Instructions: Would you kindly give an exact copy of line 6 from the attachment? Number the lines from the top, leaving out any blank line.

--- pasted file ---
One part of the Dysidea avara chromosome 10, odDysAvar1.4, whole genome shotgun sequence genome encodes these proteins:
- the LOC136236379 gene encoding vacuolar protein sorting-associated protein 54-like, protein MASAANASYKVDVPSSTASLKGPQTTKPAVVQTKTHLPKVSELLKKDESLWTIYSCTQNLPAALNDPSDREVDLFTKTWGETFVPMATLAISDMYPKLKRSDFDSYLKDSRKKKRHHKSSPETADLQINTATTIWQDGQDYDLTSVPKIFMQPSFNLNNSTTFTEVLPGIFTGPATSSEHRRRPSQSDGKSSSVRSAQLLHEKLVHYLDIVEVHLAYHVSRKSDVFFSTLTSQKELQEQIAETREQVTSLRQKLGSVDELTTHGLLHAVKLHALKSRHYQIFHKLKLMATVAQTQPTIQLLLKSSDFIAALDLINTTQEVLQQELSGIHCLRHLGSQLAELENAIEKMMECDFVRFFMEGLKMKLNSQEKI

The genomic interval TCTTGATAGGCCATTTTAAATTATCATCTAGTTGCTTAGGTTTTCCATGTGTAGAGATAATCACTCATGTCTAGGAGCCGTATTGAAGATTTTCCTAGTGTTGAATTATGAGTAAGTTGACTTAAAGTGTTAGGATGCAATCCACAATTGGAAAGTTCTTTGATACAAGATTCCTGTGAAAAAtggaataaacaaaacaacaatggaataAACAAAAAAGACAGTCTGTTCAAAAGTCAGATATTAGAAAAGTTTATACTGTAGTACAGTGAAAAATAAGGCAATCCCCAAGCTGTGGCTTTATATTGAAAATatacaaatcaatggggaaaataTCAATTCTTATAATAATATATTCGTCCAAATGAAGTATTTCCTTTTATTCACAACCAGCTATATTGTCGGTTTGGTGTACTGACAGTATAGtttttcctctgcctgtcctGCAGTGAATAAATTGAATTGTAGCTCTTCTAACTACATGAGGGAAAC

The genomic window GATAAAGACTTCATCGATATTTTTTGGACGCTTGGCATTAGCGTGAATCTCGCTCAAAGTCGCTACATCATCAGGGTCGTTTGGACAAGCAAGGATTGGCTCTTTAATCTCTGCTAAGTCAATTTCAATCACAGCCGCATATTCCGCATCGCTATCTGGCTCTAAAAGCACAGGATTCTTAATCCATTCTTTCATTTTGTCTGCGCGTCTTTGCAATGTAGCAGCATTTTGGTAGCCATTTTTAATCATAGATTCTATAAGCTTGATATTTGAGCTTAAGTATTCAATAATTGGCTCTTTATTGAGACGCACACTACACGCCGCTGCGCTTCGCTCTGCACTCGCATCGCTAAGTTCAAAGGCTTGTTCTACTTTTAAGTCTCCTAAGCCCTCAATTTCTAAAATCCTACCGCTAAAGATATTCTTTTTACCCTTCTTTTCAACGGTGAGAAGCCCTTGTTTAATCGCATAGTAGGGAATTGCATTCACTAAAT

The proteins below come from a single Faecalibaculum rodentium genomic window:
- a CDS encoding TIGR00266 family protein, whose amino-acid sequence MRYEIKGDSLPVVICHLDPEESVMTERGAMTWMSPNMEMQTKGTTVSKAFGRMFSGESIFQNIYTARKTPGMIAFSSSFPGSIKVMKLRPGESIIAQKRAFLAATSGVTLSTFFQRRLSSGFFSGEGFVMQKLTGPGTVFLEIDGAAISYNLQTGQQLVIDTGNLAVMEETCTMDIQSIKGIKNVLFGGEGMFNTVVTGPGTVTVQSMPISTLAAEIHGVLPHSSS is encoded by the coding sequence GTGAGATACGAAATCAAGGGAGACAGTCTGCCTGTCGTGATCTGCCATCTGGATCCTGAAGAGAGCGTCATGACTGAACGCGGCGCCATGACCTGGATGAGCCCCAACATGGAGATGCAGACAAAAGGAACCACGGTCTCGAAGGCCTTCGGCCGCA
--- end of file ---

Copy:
- a CDS encoding TIGR00266 family protein, whose amino-acid sequence MRYEIKGDSLPVVICHLDPEESVMTERGAMTWMSPNMEMQTKGTTVSKAFGRMFSGESIFQNIYTARKTPGMIAFSSSFPGSIKVMKLRPGESIIAQKRAFLAATSGVTLSTFFQRRLSSGFFSGEGFVMQKLTGPGTVFLEIDGAAISYNLQTGQQLVIDTGNLAVMEETCTMDIQSIKGIKNVLFGGEGMFNTVVTGPGTVTVQSMPISTLAAEIHGVLPHSSS is encoded by the coding sequence GTGAGATACGAAATCAAGGGAGACAGTCTGCCTGTCGTGATCTGCCATCTGGATCCTGAAGAGAGCGTCATGACTGAACGCGGCGCCATGACCTGGATGAGCCCCAACATGGAGATGCAGACAAAAGGAACCACGGTCTCGAAGGCCTTCGGCCGCA